Cyprus Mail

Energy minister announces rollout of PV hybrid system scheme

Õðïõñãüò ÅíÝñãåéáò, Åìðïñßïõ êáé Âéïìç÷áíßáò Ãéþñãïò Ðáðáíáóôáóßïõ
Energy, Commerce, and Industry minister George Papanastasiou

A scheme for the installation of PV hybrid systems for residential units will be rolled out likely in September, the energy minister said Thursday, explaining that anyone can apply for it.

Asked to clarify whether the scheme will be available to all or just to vulnerable groups – as media reported earlier – George Papanastasiou said it will be open to everyone.

“It will be horizontal – anyone interested can get it. And it will be available in three versions: 4 kilowatts, 7 kilowatts and 10 kilowatts, depending on the particulars of the residence,” he told the state broadcaster.

The minister sought to clear up earlier confusion about who would be eligible for the scheme, after media reports had said it would apply only to the vulnerable.

He said that whereas the installation of PV systems would be offered to all members of the public, it would be subsidised only for those categories of consumers classed as vulnerable.

Vulnerable groups will see their PV system subsidised by up to 90 per cent. For the rest, they will apply to the energy ministry.

Regarding the broader public, they will apply for a PV rooftop system, and then repay it via installments to the Electricity Authority of Cyprus – the implementing organisation.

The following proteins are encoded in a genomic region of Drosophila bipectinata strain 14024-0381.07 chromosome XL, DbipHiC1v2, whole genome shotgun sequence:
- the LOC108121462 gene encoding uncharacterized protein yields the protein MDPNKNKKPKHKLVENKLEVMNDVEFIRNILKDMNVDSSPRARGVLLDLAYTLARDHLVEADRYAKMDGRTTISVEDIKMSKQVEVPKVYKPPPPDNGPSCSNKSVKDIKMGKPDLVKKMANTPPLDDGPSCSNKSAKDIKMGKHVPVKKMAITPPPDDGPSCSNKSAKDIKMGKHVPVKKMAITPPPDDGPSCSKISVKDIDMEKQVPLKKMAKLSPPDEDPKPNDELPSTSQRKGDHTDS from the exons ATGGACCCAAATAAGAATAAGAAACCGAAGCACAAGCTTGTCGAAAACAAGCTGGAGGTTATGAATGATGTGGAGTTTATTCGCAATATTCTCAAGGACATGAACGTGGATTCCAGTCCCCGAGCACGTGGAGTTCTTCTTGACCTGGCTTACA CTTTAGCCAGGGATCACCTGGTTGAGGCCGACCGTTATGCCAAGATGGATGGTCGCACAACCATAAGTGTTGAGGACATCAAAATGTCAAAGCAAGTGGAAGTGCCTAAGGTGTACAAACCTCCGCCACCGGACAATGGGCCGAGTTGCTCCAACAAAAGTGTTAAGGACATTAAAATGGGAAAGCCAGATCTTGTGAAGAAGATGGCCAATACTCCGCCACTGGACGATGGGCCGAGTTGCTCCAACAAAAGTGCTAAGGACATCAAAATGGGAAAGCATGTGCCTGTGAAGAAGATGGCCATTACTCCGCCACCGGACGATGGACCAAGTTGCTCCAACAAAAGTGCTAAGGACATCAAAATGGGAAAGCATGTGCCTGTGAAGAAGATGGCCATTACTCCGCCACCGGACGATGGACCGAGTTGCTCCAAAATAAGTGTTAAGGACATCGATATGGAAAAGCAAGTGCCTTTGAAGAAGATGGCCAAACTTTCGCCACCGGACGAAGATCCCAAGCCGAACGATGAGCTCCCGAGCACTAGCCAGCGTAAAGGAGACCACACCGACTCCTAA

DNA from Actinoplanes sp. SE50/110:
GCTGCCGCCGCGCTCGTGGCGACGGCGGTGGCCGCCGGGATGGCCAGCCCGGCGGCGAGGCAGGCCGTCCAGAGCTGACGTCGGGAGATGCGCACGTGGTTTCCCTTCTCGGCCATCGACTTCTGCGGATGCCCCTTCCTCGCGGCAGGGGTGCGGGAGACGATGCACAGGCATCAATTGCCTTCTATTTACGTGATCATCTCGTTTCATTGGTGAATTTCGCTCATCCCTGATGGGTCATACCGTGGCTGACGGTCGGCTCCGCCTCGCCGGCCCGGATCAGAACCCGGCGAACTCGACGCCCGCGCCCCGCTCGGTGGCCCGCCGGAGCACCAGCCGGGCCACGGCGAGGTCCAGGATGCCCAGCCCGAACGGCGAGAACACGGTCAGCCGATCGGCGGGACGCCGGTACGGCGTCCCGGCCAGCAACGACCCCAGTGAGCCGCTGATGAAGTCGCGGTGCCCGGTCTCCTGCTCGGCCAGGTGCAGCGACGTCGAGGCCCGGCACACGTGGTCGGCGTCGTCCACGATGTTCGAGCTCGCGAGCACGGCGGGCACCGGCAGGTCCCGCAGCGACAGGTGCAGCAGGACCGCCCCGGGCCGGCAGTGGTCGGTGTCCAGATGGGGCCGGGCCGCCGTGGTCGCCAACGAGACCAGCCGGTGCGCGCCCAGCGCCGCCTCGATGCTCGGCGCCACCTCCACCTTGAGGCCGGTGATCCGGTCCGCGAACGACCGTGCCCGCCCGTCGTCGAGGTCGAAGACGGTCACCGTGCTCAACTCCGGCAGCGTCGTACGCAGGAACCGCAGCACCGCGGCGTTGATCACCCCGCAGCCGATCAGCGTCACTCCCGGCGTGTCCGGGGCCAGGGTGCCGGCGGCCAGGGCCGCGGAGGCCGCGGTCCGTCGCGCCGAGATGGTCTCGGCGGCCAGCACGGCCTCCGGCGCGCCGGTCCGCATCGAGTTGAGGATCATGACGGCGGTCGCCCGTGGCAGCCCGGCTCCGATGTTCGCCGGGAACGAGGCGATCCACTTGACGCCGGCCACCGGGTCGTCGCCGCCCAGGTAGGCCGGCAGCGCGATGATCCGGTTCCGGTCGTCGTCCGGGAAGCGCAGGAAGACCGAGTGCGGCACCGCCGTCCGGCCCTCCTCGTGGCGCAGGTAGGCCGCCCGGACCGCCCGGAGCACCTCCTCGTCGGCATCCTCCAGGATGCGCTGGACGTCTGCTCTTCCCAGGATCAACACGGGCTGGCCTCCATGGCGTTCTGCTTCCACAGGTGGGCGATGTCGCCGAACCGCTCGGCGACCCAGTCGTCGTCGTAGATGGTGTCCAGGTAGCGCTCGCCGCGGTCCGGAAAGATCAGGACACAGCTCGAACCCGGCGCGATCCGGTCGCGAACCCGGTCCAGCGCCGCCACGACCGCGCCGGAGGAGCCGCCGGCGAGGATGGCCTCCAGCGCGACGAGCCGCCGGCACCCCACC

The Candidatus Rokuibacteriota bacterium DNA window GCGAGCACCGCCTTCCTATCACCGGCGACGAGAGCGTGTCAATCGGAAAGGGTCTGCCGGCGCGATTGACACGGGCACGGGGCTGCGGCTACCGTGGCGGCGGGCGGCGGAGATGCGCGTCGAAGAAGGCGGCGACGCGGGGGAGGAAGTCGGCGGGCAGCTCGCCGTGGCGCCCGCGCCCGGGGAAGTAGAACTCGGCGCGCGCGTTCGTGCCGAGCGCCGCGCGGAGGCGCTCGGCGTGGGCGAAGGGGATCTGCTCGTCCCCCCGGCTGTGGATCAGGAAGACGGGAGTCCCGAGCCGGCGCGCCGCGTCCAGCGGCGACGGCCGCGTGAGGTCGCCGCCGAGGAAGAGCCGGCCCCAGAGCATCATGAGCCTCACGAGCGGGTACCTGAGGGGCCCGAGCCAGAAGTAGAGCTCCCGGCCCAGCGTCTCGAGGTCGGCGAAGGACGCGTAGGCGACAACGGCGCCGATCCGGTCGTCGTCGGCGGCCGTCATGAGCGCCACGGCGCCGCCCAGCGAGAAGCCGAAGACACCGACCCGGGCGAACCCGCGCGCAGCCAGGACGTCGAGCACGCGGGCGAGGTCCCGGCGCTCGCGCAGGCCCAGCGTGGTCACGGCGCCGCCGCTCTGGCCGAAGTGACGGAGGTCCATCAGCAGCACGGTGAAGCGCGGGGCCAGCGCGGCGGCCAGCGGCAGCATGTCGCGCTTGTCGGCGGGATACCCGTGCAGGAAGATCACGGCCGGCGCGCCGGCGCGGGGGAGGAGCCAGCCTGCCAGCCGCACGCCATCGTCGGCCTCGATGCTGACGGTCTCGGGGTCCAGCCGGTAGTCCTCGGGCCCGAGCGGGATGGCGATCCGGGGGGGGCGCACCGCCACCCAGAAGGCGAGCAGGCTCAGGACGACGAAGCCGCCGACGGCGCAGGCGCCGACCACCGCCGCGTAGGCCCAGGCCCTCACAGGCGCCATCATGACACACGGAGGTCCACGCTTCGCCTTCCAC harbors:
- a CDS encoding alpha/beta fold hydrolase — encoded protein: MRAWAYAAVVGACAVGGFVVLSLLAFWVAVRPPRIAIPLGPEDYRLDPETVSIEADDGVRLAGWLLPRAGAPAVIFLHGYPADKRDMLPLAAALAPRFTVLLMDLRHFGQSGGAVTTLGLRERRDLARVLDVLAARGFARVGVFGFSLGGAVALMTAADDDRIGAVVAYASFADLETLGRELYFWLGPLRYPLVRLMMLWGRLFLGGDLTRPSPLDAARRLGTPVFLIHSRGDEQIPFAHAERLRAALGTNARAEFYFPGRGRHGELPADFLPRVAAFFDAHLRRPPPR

“It is not a subsidy,” Papanastasiou stressed. “The scheme will be financed by banks, and by importers and installers of PVs and batteries. All these will come under one umbrella – the EAC.”

The minister gave a theoretical example of how electricity bills would change. Someone normally paying €300 or €400 a month would end up paying just €30 for consumption. But added to the €30 will be another line item – the charge for repayment of the PV system. By way of example, this charge might be €200, so that the total on the bill would come to €230 – still significantly lower than what a consumer might normally spend.

“So, we’re covering the capital that homeowners would need to install a PV system, and doing this through a system managed by the EAC and with the participation of banks and PV suppliers. The EAC will act as the guarantor of the loan, if you will – of the capital.”

Responding to a follow-up question, Papanastasiou said the scheme is in fact an initiative of the EAC itself.

“Within the next 15 days we expect to have worked out all the details, and the scheme should be announced/launched in early autumn.”

On the technical side, the minister explained that the programme involves a hybrid system – PV systems with storage batteries.

“That’s because we don’t want to burden the grid [with energy generated from renewables] anymore than it is now.”

The goal is to have a solar panel on every rooftop, the minister reiterated.

Apart from promoting sustainable energy, the scheme is intended to avoid large photovoltaic parks on arable land. It will also help those lacking the initial capital to install solar panels, estimated at €6,000 to €6,500, by allowing them to pay back the EAC in instalments.

Regarding energy storage, earlier Papanastasiou said a public consultation had been opened the previous week on the installation of electricity storage in the grid. The public consultation will be open for the next two to three weeks.

He explained that “we are promoting the idea of having grid storage and no electricity being dumped.”

Electricity rejection in the autumn and spring season due to low consumption is seriously high which is a burden on PV farm investors, he said.


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